Air Force ROTC

Air Force ROTC is a college program offered at more than 1,100 colleges and universities across the U.S. It prepares you to become an Air Force officer while earning a college degree. But more than that —it’s a challenge, a head start on a lifetime of success within the Air Force and in everything you choose to do.

The ROTC program at Ottawa University is a crosstown school with the University of Kansas. What that means for you—you can have a small, private college experience all while earning your ROTC credits.

In Air Force ROTC, you’ll make the most of your college experience. You’ll hone your time-management skills, analytical skills, and physical fitness. It won’t be easy. But if you’re up to the challenge, the rewards will last a lifetime.

Academics

As a cadet, you will enroll in one course per semester at the University of Kansas. The first section of Air Force ROTC, general military course (GMC), is a two-year program. It consists of one hour of classroom work and two hours of leadership laboratory each week. The GMC is designed to improve communication skills and provide a window into military life. For those not on an ROTC scholarship, it’s an opportunity for you to try out the program with no obligation.

After completing the GMC requirements, if you wish to be considered for entry into the last two years of the program, professional officer course (POC), you must meet certain requirements. You are evaluated on a number of qualitative factors, such as grade point average, unit commander evaluation and aptitude test scores, to determine if you have officer potential. Before entering the POC, you must successfully complete a 24-day summer field-training exercise at Maxwell Air Force Base.

The POC is offered to juniors and seniors who have already committed to a four-year post-graduation service commitment with the U.S. Air Force. Once you’re enrolled, you’ll attend class three hours a week and participate in the same two hour weekly leadership laboratory.

General Military Course
(First Year and Sophomore Students)
Two years; consists of one hour classroom work and one to two hours of leadership laboratory per week.

Professional Officer Course
(Junior and Senior Students)
Offered to upperclassmen committed to a four-year post-graduation service commitment with the Air Force. Three hours classroom work and one to two hours of leadership laboratory per week.

Character Development

The U.S. Air Force is looking for 2nd Lieutenants with the utmost character and the ROTC program will help develop that. We begin with the Air Force Honor Code: “We will not lie, steal, or cheat, nor tolerate among us anyone who does.”

ROTC is looking to develop officers with character, or more specifically, to produce leaders for the U.S. Air Force and build better citizens for America. We expect to produce officers with:

  • Integrity First
  • Service Before Self
  • and Excellence in All We Do

Training

You will receive the finest training to prepare you for active duty as a 2nd Lieutenant. A highlight is the four-week field training experience at Maxwell Air Force Base during the summer between your sophomore and junior years. This training prepares you for increased leadership responsibility.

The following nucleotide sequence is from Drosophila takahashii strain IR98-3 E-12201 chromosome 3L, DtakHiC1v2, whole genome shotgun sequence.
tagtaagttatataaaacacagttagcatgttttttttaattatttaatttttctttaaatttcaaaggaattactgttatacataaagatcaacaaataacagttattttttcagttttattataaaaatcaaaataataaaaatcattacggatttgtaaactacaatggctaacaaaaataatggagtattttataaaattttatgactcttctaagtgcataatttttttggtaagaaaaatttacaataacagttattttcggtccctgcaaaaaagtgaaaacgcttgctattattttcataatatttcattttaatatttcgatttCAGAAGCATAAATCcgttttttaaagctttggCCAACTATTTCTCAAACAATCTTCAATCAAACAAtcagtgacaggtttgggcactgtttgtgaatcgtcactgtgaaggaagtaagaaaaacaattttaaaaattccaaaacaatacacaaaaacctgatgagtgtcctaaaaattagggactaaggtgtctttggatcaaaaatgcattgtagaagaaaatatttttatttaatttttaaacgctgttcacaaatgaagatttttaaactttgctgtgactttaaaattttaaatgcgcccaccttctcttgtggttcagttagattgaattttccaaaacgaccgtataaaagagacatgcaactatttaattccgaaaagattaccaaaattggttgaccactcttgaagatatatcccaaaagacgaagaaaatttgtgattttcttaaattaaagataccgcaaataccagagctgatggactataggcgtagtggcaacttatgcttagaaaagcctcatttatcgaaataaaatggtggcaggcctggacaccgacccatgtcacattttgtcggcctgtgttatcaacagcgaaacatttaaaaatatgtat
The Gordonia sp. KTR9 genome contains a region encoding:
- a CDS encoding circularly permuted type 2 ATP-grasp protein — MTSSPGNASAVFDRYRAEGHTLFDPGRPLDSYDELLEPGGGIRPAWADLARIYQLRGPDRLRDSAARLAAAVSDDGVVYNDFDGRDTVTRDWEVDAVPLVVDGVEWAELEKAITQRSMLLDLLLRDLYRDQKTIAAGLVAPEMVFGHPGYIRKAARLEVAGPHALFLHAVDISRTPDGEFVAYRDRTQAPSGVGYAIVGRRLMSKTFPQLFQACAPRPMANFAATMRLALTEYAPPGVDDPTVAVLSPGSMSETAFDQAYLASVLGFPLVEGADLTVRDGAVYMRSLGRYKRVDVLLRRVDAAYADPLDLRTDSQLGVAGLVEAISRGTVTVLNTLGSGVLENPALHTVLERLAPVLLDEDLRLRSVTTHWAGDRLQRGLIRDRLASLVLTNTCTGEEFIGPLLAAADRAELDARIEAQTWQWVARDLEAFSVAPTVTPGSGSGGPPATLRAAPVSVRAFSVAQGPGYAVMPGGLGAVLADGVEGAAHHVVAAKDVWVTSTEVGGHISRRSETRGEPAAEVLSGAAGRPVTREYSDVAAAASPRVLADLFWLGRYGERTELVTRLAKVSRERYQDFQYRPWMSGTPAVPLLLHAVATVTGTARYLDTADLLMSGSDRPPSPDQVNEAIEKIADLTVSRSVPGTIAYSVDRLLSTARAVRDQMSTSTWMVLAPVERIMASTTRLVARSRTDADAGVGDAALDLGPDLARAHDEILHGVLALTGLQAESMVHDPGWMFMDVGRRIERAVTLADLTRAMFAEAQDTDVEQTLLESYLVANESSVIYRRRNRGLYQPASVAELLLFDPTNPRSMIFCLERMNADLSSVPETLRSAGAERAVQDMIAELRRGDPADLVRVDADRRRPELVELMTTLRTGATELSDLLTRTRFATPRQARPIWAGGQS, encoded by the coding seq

Another summer training opportunity for cadets is free professional development training (PDT). Among the opportunities are International Immersion Program (travel to another country), Combative (hand-to-hand, unarmed combat), Field Engineering and Readiness Lab (for civil engineering majors), and the list goes on.

Physical Fitness

Physical fitness is an important aspect of the daily life of every Air Force member, including ROTC cadets. As a cadet, you are required to attend at least two sessions per week. These can take place either on campus at Ottawa University or University of Kansas. Cadets may be exempt from PT, if they are an in-season student-athlete.

The Air Force ROTC physical training leaders have put together a challenging and fun program to help you pass the physical fitness assessment (required to continue in the program), along with meeting your own personal fitness goals.

Scholarships

What if you didn’t have to worry about how to pay for college? Air Force ROTC offers a variety of scholarships that will help relieve the financial burden of your college education. That way, you can focus on preparing for your future.

A variety of full and partial scholarships are available, and certain scholarships have specific requirements. To be eligible for scholarship consideration, as a current high school student, you must achieve an SAT composite of 1180 (math and critical reading portions only) or ACT composite of 26 and attain a cumulative GPA of 3.0 or higher. There are no waivers or exceptions to this.Scholarship applications are accepted June 1 through December 1 of the year before the scholarship would take effect.

You’re under no obligation by applying for an Air Force ROTC scholarship. However, if you are awarded a scholarship, you become obligated when you accept and sign an agreement with the U.S. Air Force prior to your sophomore year.

All four-year scholarships begin in the fall as a first year student. Three year scholarships begin in the fall of your sophomore year (other requirements apply during your first year).

  • Type 1 — Pays full college tuition, most fees and includes a book allowance. Awarded for four years.
  • Type 2 — Pays college tuition and most fees up to $18,000 and includes a book allowance. If tuition and fees exceed $18,000 per year, then the student is responsible for the difference. Can be awarded for three or four years.
  • Type 7 — Pays college tuition up to the equivalent of a public school’s in-state rate and includes a book allowance. Awarded for four years.